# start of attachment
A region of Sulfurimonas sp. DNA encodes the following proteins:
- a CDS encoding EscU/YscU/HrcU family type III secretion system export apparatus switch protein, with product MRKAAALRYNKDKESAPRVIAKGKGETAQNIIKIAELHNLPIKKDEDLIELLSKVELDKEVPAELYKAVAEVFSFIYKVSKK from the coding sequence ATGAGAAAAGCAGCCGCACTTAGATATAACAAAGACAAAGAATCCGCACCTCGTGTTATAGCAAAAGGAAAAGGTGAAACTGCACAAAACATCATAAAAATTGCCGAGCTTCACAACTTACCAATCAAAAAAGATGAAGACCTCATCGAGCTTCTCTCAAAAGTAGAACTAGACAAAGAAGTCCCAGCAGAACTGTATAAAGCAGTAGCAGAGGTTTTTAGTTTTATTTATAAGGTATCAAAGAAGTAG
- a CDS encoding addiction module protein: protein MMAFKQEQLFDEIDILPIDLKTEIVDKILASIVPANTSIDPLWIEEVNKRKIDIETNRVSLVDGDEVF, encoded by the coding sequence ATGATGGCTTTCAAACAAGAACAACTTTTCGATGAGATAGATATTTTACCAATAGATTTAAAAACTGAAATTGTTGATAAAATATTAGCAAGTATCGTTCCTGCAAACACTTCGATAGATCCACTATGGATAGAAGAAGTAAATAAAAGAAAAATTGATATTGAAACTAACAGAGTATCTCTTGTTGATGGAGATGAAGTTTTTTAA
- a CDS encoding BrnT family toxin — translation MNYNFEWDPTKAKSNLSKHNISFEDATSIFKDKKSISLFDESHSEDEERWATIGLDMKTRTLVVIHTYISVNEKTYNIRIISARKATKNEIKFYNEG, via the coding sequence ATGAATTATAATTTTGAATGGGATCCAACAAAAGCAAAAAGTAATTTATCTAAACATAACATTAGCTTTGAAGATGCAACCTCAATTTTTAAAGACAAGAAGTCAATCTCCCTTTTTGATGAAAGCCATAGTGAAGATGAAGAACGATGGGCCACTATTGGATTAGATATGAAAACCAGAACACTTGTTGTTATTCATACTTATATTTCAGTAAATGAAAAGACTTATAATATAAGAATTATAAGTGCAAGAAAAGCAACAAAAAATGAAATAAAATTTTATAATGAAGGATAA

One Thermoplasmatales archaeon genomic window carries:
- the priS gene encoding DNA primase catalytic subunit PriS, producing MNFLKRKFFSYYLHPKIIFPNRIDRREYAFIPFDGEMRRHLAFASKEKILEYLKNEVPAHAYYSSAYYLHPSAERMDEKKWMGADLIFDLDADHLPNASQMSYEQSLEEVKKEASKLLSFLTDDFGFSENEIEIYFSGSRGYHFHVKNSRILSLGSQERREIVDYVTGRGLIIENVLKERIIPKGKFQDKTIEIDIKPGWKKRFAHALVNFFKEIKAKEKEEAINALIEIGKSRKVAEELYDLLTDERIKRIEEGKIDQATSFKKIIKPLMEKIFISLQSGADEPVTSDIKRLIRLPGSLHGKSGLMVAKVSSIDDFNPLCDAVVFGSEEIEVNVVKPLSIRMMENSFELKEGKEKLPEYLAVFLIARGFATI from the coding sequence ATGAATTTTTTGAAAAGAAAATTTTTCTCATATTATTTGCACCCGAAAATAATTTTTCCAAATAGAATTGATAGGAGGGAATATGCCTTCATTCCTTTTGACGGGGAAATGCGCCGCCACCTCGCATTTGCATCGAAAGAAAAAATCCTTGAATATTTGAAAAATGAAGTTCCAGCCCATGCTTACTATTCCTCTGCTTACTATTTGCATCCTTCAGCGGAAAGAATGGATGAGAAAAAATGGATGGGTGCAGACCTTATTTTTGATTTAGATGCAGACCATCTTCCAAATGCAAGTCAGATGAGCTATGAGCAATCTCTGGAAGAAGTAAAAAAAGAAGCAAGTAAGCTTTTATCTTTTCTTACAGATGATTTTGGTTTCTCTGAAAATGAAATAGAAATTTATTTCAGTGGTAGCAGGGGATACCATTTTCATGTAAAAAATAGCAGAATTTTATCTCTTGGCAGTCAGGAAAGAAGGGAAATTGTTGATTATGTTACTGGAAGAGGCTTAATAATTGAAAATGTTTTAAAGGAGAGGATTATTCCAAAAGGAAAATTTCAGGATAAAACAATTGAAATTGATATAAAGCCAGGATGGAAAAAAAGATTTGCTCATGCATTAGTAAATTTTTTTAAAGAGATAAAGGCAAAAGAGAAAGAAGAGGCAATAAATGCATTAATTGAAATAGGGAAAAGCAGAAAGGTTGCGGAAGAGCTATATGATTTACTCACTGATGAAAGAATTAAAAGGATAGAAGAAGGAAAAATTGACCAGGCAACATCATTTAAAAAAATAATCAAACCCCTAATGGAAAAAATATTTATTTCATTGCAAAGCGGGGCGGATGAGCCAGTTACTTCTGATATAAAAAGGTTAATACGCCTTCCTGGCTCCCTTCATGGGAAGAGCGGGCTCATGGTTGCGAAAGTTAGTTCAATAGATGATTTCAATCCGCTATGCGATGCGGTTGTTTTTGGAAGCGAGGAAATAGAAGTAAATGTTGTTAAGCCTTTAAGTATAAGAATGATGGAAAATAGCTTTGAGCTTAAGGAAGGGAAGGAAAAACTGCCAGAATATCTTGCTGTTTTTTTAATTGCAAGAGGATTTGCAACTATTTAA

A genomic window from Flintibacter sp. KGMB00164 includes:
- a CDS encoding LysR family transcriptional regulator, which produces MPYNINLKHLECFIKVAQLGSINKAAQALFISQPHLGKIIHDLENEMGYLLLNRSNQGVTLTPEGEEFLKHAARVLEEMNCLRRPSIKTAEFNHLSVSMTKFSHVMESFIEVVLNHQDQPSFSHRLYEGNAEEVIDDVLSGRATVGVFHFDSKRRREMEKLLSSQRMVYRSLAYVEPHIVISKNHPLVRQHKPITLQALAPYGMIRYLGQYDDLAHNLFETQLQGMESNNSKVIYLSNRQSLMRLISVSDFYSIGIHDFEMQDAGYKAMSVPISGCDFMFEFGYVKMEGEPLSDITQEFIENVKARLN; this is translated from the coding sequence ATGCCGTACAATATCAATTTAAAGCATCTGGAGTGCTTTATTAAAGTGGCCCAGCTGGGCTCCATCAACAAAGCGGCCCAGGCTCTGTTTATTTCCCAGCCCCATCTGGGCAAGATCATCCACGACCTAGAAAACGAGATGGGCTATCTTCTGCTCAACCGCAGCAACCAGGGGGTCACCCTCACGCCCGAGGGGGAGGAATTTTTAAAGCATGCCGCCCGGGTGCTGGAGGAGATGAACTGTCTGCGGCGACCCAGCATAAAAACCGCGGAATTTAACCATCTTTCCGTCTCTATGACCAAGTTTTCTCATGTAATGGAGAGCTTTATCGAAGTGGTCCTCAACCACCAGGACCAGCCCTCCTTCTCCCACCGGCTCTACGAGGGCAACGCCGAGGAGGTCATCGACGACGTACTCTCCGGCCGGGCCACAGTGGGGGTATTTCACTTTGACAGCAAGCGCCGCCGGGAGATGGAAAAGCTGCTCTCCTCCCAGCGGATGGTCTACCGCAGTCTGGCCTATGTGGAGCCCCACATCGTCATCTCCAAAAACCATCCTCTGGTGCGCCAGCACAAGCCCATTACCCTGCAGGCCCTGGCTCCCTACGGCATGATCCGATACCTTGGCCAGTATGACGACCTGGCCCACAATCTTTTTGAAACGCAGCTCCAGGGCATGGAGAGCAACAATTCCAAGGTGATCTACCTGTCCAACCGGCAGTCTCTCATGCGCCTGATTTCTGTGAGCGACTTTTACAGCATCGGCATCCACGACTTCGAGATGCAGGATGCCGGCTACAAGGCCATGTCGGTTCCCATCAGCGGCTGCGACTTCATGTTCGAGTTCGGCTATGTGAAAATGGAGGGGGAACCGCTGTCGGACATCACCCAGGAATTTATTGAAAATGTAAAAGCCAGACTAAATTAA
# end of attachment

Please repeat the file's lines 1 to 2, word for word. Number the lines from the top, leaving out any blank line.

A region of Sulfurimonas sp. DNA encodes the following proteins:
- a CDS encoding EscU/YscU/HrcU family type III secretion system export apparatus switch protein, with product MRKAAALRYNKDKESAPRVIAKGKGETAQNIIKIAELHNLPIKKDEDLIELLSKVELDKEVPAELYKAVAEVFSFIYKVSKK from the coding sequence ATGAGAAAAGCAGCCGCACTTAGATATAACAAAGACAAAGAATCCGCACCTCGTGTTATAGCAAAAGGAAAAGGTGAAACTGCACAAAACATCATAAAAATTGCCGAGCTTCACAACTTACCAATCAAAAAAGATGAAGACCTCATCGAGCTTCTCTCAAAAGTAGAACTAGACAAAGAAGTCCCAGCAGAACTGTATAAAGCAGTAGCAGAGGTTTTTAGTTTTATTTATAAGGTATCAAAGAAGTAG